status of F-Secure for Macintosh. [Sorry: next time round, guys....] 

9.0  Welcome Datacomp 

  From time to time there are reports from Mac users that the message 
  'Welcome Datacomp' appears in their documents without having been 
  typed. This is the result of using a Trojanised 3rd-party 
  Mac-compatible keyboard with this 'joke' hard-coded into the 
  keyboard ROM. It's not a virus - it cannot infect anything. The 
  only cure is to replace the keyboard (be polite but firm with the 
  dealer if you were sold this as a new keyboard!). 

10.0  Hoaxes and myths 

  Some of these are PC-specific, rather than Mac-specific, while some 
  have no basis in reality on any system. [I look forward to hearing 
  about the first Turing machine infector....] They are included here 
  (a) because Mac support staff are accustomed to being asked about 
  them (b) because anything that -might- work on a real PC -might- 
  also work with DOS emulation, in principle. 
++This section may vanish in the near future, or at least contract. 
  The hoax business has changed a lot since this FAQ began. 

10.1  Good Times virus 
  There is *no* Good Times virus that trashes your hard disk and 
  launches your CPU into an nth-complexity binary loop when you read 
  mail with "Good Times" in the Subject: field. 

  You can get a copy of the latest version of Les Jones' FAQ on the 
  Good Times Hoax on the World Wide Web: 

  There's a Mini-FAQ available as: 

10.2  Modems and Hardware viruses 
  There is no modem virus that spreads via an undocumented subcarrier 
  - whatever that means.... There is no virus that causes damage to 

10.3  Email viruses 
  Any file virus can be transmitted as an E-mail attachment. However, 
  the virus code has to be executed before it actually infects. 
  Sensibly configured mailers and browsers don't allow this: check 
  yours. In particular, check that your Web browser doesn't 
  automatically pass Word documents to Word 6 to open, since this may 
  result in embedded macros being launched. 

10.4  JPEG/GIF viruses 
  There is no known way in which a virus could sensibly be spread by 
  a graphics file such as a JPEG or .GIF file, which does not contain 
  executable code. Macro viruses work because the files to which they 
  are attached are not 'pure' data files. 

10.5  Hoaxes Help 
  If you should receive a virus warning, look at these sites before 
  forwarding it along (in fact, it's probably never justified to pass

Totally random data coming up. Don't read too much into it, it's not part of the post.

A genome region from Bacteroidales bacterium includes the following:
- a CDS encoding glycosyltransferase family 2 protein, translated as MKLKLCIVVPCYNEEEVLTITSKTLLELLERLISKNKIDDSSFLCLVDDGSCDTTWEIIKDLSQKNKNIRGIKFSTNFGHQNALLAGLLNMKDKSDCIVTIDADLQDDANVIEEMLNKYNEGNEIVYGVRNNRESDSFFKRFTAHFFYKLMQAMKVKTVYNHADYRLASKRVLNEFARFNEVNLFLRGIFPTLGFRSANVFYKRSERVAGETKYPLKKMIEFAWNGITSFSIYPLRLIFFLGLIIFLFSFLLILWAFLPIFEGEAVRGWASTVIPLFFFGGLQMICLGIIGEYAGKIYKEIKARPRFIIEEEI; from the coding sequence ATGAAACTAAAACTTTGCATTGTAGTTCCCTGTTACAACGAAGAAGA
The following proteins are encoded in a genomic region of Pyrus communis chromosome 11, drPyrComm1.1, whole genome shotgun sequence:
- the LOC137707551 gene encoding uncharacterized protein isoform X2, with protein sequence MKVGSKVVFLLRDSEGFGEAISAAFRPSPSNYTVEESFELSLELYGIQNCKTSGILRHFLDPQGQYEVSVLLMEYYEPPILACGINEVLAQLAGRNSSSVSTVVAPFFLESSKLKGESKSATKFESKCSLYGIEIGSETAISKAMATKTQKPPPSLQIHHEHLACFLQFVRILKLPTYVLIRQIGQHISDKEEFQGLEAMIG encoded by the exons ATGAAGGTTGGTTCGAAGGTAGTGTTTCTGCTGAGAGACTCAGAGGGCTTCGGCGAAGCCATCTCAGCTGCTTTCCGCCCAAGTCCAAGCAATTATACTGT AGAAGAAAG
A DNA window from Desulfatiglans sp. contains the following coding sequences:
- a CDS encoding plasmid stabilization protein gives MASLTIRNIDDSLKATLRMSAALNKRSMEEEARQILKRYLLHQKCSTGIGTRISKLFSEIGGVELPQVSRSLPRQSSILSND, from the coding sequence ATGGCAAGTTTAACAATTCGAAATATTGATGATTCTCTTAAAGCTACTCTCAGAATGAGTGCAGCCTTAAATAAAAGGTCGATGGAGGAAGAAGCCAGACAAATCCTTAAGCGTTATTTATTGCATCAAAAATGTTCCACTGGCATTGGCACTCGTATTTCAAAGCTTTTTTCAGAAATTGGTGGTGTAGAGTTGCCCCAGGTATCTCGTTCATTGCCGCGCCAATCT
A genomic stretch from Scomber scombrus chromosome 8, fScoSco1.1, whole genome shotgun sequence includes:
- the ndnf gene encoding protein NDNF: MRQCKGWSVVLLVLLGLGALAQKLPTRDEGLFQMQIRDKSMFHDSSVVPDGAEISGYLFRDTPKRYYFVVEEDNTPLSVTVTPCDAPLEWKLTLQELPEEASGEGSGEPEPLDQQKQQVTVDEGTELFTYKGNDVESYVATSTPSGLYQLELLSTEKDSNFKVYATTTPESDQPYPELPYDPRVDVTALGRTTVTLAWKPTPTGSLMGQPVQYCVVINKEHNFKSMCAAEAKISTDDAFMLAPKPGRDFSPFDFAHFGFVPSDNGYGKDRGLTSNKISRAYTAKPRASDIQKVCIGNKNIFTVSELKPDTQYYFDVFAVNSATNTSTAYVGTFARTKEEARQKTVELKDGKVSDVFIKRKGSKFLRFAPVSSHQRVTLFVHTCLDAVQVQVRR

on a virus alert indiscriminately, and reputable antivirus 
  companies don't do this. In fact, the information that such and 
  such a virus exists is not, in itself, useful to the average 
  computer user, even if it does. A statement like, "Please forward 
  to everyone!" is one mark of a hoax. 

  Computer Virus Myths home page 


  Data Fellows 

  Scams and Hoaxes FAQ: Messages you DON'T want to post 

  Corporates who haven't sorted out their hoax management strategy 
  might get some mileage out of my mini-paper on "Dealing with 
  Internet Hoaxes", though it's getting a bit long in the tooth. It 
  is, however, one of the few papers on the subject which deals with 
  it from an adminstrator's/manager's point of view as well as from 
  an everyday user/victim's. [DH] 
  I'm slightly surprised to find that I'm managing an EICAR project 
  in this area: watch this space. 

11.0  Glossary 

  * Change Detectors/Checksummers/Integrity Checkers - programs that 
    keep a database of the characteristics of all executable files on a 
    system and check for changes which might signify an attack by an 
    unknown virus. 
  * Cryptographic Checksummers use an encryption algorithm to lessen 
    the risk of being fooled by a virus that targets that particular 
  * Dropper - a program that installs a virus or Trojan, often 
  * Generic - catch-all name for antivirus software that doesn't know 
    about individual viruses, but attempts to detect viruses by 
    detecting virus-like code, behaviour, or changes in files 
    containing executable code. 
  * Heuristic scanners - scanners that inspect executable files for 
    code using operations that might denote an unknown virus. 
  * Monitor/Behaviour Blocker - a TSR that monitors programs while 
    they are running for behaviour which might denote a virus. 
  * Scanner (conventional scanner, command-line scanner, on-demand 
    scanner) - a program that looks for known viruses by checking for 
    recognisable patterns ('scan strings', 'search strings', 
    'signatures') or using a more flexible algorithmic approach for 
    detection of polymorphic viruses, which can't be found by a search 
    for a simple scan string. These are not usually associated with the 
    Macintosh platform, but there are Word Macro viruses which exhibit 
  * Trojan (Trojan Horse) - a program intended to perform some covert 
    and usually malicious act that the victim did not expect or want. 
    It differs from a destructive virus in that it doesn't reproduce, 
    (though this distinction is by no means universally accepted). 
  * Virus - a program (a block of executable code) that attaches 
    itself to, overwrites or otherwise replaces another program in 
    order to reproduce itself without the knowledge of the computer 
    user. Most viruses are comparatively harmless, and may be present 
    for years with no noticeable effect: some, however, may cause 
    random damage to data files (sometimes insidiously, over a long 
    period) or attempt to destroy files and disks. Others cause